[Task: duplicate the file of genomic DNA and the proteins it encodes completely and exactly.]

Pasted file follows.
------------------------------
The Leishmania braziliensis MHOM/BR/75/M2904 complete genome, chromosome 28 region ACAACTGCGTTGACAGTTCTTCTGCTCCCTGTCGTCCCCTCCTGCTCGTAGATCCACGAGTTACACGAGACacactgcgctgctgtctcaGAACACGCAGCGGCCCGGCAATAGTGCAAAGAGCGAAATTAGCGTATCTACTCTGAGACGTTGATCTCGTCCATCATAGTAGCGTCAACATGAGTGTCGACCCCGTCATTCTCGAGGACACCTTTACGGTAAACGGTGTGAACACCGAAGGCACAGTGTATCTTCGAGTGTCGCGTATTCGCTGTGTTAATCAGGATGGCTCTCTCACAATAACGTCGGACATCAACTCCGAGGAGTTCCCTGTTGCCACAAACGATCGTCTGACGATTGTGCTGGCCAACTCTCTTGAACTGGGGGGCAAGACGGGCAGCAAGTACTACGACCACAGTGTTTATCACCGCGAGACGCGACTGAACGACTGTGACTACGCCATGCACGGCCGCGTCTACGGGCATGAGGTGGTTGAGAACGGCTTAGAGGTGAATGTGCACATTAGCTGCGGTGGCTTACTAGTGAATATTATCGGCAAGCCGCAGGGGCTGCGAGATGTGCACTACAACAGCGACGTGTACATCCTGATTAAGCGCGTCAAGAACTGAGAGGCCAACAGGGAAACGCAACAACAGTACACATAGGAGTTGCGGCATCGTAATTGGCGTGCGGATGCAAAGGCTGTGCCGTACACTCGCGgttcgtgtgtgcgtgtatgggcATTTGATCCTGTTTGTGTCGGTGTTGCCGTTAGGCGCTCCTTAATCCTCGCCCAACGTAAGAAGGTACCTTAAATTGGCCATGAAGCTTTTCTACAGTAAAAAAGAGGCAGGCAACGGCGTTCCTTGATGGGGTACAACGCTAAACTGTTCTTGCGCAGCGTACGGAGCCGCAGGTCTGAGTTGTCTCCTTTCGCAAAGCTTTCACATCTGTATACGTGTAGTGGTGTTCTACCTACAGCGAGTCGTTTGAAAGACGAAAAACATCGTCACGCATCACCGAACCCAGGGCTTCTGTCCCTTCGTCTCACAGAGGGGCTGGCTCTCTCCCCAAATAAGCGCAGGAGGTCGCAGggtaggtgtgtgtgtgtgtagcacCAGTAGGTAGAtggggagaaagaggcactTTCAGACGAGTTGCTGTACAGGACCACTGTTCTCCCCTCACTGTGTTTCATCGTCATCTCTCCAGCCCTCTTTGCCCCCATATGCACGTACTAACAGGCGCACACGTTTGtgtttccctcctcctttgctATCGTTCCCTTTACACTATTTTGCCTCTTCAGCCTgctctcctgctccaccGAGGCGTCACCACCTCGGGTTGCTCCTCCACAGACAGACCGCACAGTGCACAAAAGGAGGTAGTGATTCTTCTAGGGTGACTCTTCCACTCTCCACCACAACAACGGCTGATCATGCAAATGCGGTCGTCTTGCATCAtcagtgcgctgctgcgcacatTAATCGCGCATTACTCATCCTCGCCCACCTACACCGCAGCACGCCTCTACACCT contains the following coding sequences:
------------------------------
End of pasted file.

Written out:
The Leishmania braziliensis MHOM/BR/75/M2904 complete genome, chromosome 28 region ACAACTGCGTTGACAGTTCTTCTGCTCCCTGTCGTCCCCTCCTGCTCGTAGATCCACGAGTTACACGAGACacactgcgctgctgtctcaGAACACGCAGCGGCCCGGCAATAGTGCAAAGAGCGAAATTAGCGTATCTACTCTGAGACGTTGATCTCGTCCATCATAGTAGCGTCAACATGAGTGTCGACCCCGTCATTCTCGAGGACACCTTTACGGTAAACGGTGTGAACACCGAAGGCACAGTGTATCTTCGAGTGTCGCGTATTCGCTGTGTTAATCAGGATGGCTCTCTCACAATAACGTCGGACATCAACTCCGAGGAGTTCCCTGTTGCCACAAACGATCGTCTGACGATTGTGCTGGCCAACTCTCTTGAACTGGGGGGCAAGACGGGCAGCAAGTACTACGACCACAGTGTTTATCACCGCGAGACGCGACTGAACGACTGTGACTACGCCATGCACGGCCGCGTCTACGGGCATGAGGTGGTTGAGAACGGCTTAGAGGTGAATGTGCACATTAGCTGCGGTGGCTTACTAGTGAATATTATCGGCAAGCCGCAGGGGCTGCGAGATGTGCACTACAACAGCGACGTGTACATCCTGATTAAGCGCGTCAAGAACTGAGAGGCCAACAGGGAAACGCAACAACAGTACACATAGGAGTTGCGGCATCGTAATTGGCGTGCGGATGCAAAGGCTGTGCCGTACACTCGCGgttcgtgtgtgcgtgtatgggcATTTGATCCTGTTTGTGTCGGTGTTGCCGTTAGGCGCTCCTTAATCCTCGCCCAACGTAAGAAGGTACCTTAAATTGGCCATGAAGCTTTTCTACAGTAAAAAAGAGGCAGGCAACGGCGTTCCTTGATGGGGTACAACGCTAAACTGTTCTTGCGCAGCGTACGGAGCCGCAGGTCTGAGTTGTCTCCTTTCGCAAAGCTTTCACATCTGTATACGTGTAGTGGTGTTCTACCTACAGCGAGTCGTTTGAAAGACGAAAAACATCGTCACGCATCACCGAACCCAGGGCTTCTGTCCCTTCGTCTCACAGAGGGGCTGGCTCTCTCCCCAAATAAGCGCAGGAGGTCGCAGggtaggtgtgtgtgtgtgtagcacCAGTAGGTAGAtggggagaaagaggcactTTCAGACGAGTTGCTGTACAGGACCACTGTTCTCCCCTCACTGTGTTTCATCGTCATCTCTCCAGCCCTCTTTGCCCCCATATGCACGTACTAACAGGCGCACACGTTTGtgtttccctcctcctttgctATCGTTCCCTTTACACTATTTTGCCTCTTCAGCCTgctctcctgctccaccGAGGCGTCACCACCTCGGGTTGCTCCTCCACAGACAGACCGCACAGTGCACAAAAGGAGGTAGTGATTCTTCTAGGGTGACTCTTCCACTCTCCACCACAACAACGGCTGATCATGCAAATGCGGTCGTCTTGCATCAtcagtgcgctgctgcgcacatTAATCGCGCATTACTCATCCTCGCCCACCTACACCGCAGCACGCCTCTACACCT contains the following coding sequences: